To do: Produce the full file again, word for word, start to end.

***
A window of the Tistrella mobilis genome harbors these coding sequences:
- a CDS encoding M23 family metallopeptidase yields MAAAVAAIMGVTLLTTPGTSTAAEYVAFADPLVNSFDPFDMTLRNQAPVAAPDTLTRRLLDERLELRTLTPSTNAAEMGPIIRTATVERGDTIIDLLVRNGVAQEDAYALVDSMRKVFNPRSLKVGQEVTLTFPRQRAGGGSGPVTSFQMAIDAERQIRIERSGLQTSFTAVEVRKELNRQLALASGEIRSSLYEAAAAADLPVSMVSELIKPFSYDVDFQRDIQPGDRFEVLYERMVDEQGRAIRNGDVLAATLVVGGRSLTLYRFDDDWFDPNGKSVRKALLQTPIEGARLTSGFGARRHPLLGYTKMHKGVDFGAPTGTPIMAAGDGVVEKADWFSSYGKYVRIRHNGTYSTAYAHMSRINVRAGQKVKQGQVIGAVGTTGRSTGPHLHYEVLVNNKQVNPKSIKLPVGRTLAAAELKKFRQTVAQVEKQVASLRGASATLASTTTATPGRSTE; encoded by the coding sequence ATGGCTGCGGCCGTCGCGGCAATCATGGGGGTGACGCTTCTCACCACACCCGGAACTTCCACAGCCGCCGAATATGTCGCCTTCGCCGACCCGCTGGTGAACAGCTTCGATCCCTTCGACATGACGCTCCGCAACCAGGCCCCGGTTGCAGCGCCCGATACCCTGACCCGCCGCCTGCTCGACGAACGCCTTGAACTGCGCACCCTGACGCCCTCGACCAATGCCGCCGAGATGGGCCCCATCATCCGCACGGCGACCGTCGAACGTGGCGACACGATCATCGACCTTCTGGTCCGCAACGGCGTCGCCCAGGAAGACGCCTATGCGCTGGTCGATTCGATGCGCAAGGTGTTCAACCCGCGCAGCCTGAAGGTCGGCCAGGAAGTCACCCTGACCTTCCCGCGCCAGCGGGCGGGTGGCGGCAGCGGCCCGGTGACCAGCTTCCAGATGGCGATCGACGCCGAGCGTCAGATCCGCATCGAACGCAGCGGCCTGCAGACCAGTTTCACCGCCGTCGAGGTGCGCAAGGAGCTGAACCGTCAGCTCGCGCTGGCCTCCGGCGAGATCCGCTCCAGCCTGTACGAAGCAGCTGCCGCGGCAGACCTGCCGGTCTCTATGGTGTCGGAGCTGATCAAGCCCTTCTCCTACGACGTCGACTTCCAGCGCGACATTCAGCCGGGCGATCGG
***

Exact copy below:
A window of the Tistrella mobilis genome harbors these coding sequences:
- a CDS encoding M23 family metallopeptidase yields MAAAVAAIMGVTLLTTPGTSTAAEYVAFADPLVNSFDPFDMTLRNQAPVAAPDTLTRRLLDERLELRTLTPSTNAAEMGPIIRTATVERGDTIIDLLVRNGVAQEDAYALVDSMRKVFNPRSLKVGQEVTLTFPRQRAGGGSGPVTSFQMAIDAERQIRIERSGLQTSFTAVEVRKELNRQLALASGEIRSSLYEAAAAADLPVSMVSELIKPFSYDVDFQRDIQPGDRFEVLYERMVDEQGRAIRNGDVLAATLVVGGRSLTLYRFDDDWFDPNGKSVRKALLQTPIEGARLTSGFGARRHPLLGYTKMHKGVDFGAPTGTPIMAAGDGVVEKADWFSSYGKYVRIRHNGTYSTAYAHMSRINVRAGQKVKQGQVIGAVGTTGRSTGPHLHYEVLVNNKQVNPKSIKLPVGRTLAAAELKKFRQTVAQVEKQVASLRGASATLASTTTATPGRSTE; encoded by the coding sequence ATGGCTGCGGCCGTCGCGGCAATCATGGGGGTGACGCTTCTCACCACACCCGGAACTTCCACAGCCGCCGAATATGTCGCCTTCGCCGACCCGCTGGTGAACAGCTTCGATCCCTTCGACATGACGCTCCGCAACCAGGCCCCGGTTGCAGCGCCCGATACCCTGACCCGCCGCCTGCTCGACGAACGCCTTGAACTGCGCACCCTGACGCCCTCGACCAATGCCGCCGAGATGGGCCCCATCATCCGCACGGCGACCGTCGAACGTGGCGACACGATCATCGACCTTCTGGTCCGCAACGGCGTCGCCCAGGAAGACGCCTATGCGCTGGTCGATTCGATGCGCAAGGTGTTCAACCCGCGCAGCCTGAAGGTCGGCCAGGAAGTCACCCTGACCTTCCCGCGCCAGCGGGCGGGTGGCGGCAGCGGCCCGGTGACCAGCTTCCAGATGGCGATCGACGCCGAGCGTCAGATCCGCATCGAACGCAGCGGCCTGCAGACCAGTTTCACCGCCGTCGAGGTGCGCAAGGAGCTGAACCGTCAGCTCGCGCTGGCCTCCGGCGAGATCCGCTCCAGCCTGTACGAAGCAGCTGCCGCGGCAGACCTGCCGGTCTCTATGGTGTCGGAGCTGATCAAGCCCTTCTCCTACGACGTCGACTTCCAGCGCGACATTCAGCCGGGCGATCGG